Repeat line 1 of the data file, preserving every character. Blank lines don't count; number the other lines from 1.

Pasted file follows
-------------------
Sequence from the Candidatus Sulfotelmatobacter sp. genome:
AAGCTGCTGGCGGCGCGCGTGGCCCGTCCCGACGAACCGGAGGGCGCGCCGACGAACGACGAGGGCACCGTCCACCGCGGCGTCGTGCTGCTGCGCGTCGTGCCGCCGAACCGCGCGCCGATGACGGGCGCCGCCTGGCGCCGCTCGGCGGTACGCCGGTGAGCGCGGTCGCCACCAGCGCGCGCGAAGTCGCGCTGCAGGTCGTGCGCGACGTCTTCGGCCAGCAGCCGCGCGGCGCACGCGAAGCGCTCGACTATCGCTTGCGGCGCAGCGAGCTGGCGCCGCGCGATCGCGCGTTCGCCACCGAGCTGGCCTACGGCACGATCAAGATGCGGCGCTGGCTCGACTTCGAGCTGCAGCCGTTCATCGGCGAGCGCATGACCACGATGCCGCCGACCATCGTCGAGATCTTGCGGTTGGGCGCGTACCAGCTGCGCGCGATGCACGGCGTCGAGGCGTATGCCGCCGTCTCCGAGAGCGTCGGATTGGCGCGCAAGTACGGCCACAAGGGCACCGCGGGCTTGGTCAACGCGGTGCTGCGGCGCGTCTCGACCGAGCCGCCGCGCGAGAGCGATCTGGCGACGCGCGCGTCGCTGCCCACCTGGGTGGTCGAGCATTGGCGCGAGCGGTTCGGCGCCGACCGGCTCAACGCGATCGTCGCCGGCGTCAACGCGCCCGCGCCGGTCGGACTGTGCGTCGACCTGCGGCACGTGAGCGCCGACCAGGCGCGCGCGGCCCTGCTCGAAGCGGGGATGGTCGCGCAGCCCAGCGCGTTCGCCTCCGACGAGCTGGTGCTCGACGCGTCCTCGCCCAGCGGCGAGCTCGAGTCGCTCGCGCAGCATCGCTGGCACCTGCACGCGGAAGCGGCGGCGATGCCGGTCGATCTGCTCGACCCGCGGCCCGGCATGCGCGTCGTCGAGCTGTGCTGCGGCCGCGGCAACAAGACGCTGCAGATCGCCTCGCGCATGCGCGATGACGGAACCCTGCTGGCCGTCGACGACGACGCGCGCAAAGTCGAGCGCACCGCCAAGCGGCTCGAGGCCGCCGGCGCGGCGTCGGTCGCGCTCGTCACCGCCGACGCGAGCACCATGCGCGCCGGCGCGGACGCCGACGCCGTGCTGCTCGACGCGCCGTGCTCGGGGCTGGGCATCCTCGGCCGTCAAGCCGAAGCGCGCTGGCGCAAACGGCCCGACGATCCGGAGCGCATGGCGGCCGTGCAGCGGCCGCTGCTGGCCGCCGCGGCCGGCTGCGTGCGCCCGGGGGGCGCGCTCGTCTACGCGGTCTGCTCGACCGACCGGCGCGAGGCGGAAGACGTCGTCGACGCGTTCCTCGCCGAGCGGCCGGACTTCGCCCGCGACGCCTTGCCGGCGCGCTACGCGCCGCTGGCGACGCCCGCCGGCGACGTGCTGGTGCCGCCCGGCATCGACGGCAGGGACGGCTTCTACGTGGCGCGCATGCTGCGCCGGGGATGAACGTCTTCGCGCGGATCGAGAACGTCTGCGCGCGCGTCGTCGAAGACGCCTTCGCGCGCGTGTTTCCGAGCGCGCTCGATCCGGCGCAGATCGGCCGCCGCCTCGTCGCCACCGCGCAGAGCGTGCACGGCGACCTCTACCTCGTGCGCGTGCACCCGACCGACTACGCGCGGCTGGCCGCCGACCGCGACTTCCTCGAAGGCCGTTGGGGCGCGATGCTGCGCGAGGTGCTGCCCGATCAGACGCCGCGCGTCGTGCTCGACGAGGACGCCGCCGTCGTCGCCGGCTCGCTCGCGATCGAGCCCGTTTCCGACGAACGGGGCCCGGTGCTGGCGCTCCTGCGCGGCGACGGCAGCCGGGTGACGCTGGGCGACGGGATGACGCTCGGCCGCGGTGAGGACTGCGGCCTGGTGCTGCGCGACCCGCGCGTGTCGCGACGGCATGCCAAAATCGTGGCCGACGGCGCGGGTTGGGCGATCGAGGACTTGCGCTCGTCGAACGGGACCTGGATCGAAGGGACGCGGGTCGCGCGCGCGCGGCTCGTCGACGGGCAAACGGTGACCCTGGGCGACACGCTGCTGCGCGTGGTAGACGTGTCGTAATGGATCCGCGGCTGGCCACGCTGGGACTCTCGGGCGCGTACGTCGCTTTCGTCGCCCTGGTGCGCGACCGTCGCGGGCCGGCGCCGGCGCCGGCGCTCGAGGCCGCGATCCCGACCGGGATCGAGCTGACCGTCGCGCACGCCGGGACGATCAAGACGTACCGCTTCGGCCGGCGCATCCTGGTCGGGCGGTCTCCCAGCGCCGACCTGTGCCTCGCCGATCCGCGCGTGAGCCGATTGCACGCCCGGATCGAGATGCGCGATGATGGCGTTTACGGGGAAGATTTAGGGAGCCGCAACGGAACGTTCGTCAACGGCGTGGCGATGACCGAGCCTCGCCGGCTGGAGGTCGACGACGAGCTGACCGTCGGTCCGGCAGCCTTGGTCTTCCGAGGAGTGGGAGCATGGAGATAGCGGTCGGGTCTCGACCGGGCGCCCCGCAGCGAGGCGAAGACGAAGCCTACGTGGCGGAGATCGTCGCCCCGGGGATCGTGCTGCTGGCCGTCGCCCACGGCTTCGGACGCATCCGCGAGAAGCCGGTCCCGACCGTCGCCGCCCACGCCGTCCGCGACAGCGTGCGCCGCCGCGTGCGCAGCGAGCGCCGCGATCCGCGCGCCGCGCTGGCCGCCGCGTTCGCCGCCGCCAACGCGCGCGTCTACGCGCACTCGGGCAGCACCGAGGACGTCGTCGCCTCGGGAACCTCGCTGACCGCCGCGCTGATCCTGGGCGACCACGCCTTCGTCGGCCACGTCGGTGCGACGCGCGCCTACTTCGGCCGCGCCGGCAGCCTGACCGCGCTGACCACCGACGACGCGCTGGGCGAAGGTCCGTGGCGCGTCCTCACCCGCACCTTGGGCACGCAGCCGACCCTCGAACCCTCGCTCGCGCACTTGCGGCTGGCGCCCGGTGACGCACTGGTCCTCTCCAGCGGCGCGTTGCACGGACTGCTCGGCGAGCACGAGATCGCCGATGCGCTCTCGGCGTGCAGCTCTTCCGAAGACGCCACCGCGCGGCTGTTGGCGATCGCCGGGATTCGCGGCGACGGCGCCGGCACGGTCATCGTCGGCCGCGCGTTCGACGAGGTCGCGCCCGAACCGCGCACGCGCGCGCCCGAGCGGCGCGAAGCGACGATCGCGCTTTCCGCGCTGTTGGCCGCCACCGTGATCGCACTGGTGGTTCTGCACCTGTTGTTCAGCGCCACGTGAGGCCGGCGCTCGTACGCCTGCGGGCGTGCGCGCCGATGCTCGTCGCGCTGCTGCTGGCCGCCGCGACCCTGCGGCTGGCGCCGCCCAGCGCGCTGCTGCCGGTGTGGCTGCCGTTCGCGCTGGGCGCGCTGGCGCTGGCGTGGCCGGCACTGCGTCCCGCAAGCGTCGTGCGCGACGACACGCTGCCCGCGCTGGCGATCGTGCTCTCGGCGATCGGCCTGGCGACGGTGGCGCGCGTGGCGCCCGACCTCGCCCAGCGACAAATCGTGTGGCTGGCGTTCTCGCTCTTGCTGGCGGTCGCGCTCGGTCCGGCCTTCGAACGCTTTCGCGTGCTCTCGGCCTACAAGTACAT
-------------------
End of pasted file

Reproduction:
Sequence from the Candidatus Sulfotelmatobacter sp. genome: